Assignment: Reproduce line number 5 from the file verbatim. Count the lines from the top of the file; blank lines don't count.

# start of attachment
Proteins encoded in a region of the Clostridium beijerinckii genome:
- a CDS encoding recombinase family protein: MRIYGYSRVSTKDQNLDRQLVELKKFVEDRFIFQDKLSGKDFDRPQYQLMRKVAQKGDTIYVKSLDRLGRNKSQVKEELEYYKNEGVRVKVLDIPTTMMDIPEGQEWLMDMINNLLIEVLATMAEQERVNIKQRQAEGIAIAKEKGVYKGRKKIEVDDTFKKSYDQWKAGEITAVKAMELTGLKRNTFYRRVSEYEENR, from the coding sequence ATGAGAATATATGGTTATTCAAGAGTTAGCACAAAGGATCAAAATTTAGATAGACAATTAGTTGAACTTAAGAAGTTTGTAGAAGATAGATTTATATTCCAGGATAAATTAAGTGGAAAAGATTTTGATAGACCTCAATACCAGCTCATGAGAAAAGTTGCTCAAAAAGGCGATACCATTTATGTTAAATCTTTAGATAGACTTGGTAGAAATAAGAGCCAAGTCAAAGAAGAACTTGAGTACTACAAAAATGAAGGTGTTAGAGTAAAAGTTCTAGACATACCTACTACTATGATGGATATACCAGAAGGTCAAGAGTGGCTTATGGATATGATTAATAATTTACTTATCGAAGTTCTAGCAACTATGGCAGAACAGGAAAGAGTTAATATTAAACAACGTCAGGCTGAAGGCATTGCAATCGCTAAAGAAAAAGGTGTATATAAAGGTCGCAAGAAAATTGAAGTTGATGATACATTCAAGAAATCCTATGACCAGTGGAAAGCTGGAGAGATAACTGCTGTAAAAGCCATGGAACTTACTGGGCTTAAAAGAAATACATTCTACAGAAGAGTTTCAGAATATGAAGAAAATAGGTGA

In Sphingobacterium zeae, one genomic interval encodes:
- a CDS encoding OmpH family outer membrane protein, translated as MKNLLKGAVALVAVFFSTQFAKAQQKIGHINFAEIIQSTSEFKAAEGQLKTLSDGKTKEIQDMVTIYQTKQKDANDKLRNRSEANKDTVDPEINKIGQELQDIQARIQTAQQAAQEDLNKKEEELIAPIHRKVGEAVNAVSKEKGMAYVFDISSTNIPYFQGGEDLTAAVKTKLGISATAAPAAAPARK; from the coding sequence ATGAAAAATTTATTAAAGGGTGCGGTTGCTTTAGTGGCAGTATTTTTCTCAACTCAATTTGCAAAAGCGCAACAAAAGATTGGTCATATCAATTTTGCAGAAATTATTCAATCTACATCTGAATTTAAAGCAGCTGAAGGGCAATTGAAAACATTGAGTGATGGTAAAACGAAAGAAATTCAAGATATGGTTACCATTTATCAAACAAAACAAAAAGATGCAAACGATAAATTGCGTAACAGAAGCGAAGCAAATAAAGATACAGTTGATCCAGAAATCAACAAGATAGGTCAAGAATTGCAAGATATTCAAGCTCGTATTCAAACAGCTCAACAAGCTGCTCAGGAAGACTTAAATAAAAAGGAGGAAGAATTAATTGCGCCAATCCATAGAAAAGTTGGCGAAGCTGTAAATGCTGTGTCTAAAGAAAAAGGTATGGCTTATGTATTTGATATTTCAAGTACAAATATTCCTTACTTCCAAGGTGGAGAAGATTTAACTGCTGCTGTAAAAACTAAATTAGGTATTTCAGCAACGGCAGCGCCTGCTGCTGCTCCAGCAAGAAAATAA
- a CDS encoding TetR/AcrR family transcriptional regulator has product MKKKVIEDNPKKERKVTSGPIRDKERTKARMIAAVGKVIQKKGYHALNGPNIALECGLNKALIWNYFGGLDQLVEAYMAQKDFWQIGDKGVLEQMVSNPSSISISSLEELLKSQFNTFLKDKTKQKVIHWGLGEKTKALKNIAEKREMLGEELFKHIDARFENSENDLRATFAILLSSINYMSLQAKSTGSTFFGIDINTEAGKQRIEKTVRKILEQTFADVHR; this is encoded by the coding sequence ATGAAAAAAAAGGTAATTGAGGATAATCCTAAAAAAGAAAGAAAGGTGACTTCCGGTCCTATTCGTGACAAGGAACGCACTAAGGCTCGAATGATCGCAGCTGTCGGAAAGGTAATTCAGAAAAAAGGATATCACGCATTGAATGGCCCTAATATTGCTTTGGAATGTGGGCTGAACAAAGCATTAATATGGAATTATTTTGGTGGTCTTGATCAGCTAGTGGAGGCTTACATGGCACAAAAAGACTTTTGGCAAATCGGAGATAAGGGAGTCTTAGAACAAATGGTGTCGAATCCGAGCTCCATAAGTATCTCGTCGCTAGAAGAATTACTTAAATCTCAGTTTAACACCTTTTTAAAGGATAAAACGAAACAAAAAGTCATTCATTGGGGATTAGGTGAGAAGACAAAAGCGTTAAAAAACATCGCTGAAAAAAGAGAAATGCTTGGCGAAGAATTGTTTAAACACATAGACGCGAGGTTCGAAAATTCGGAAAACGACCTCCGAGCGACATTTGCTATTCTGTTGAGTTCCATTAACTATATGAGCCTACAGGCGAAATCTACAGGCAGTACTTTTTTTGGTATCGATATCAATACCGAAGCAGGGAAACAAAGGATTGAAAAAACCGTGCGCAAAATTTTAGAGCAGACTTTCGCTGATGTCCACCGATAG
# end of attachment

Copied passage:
- a CDS encoding TetR/AcrR family transcriptional regulator has product MKKKVIEDNPKKERKVTSGPIRDKERTKARMIAAVGKVIQKKGYHALNGPNIALECGLNKALIWNYFGGLDQLVEAYMAQKDFWQIGDKGVLEQMVSNPSSISISSLEELLKSQFNTFLKDKTKQKVIHWGLGEKTKALKNIAEKREMLGEELFKHIDARFENSENDLRATFAILLSSINYMSLQAKSTGSTFFGIDINTEAGKQRIEKTVRKILEQTFADVHR; this is encoded by the coding sequence ATGAAAAAAAAGGTAATTGAGGATAATCCTAAAAAAGAAAGAAAGGTGACTTCCGGTCCTATTCGTGACAAGGAACGCACTAAGGCTCGAATGATCGCAGCTGTCGGAAAGGTAATTCAGAAAAAAGGATATCACGCATTGAATGGCCCTAATATTGCTTTGGAATGTGGGCTGAACAAAGCATTAATATGGAATTATTTTGGTGGTCTTGATCAGCTAGTGGAGGCTTACATGGCACAAAAAGACTTTTGGCAAATCGGAGATAAGGGAGTCTTAGAACAAATGGTGTCGAATCCGAGCTCCATAAGTATCTCGTCGCTAGAAGAATTACTTAAATCTCAGTTTAACACCTTTTTAAAGGATAAAACGAAACAAAAAGTCATTCATTGGGGATTAGGTGAGAAGACAAAAGCGTTAAAAAACATCGCTGAAAAAAGAGAAATGCTTGGCGAAGAATTGTTTAAACACATAGACGCGAGGTTCGAAAATTCGGAAAACGACCTCCGAGCGACATTTGCTATTCTGTTGAGTTCCATTAACTATATGAGCCTACAGGCGAAATCTACAGGCAGTACTTTTTTTGGTATCGATATCAATACCGAAGCAGGGAAACAAAGGATTGAAAAAACCGTGCGCAAAATTTTAGAGCAGACTTTCGCTGATGTCCACCGATAG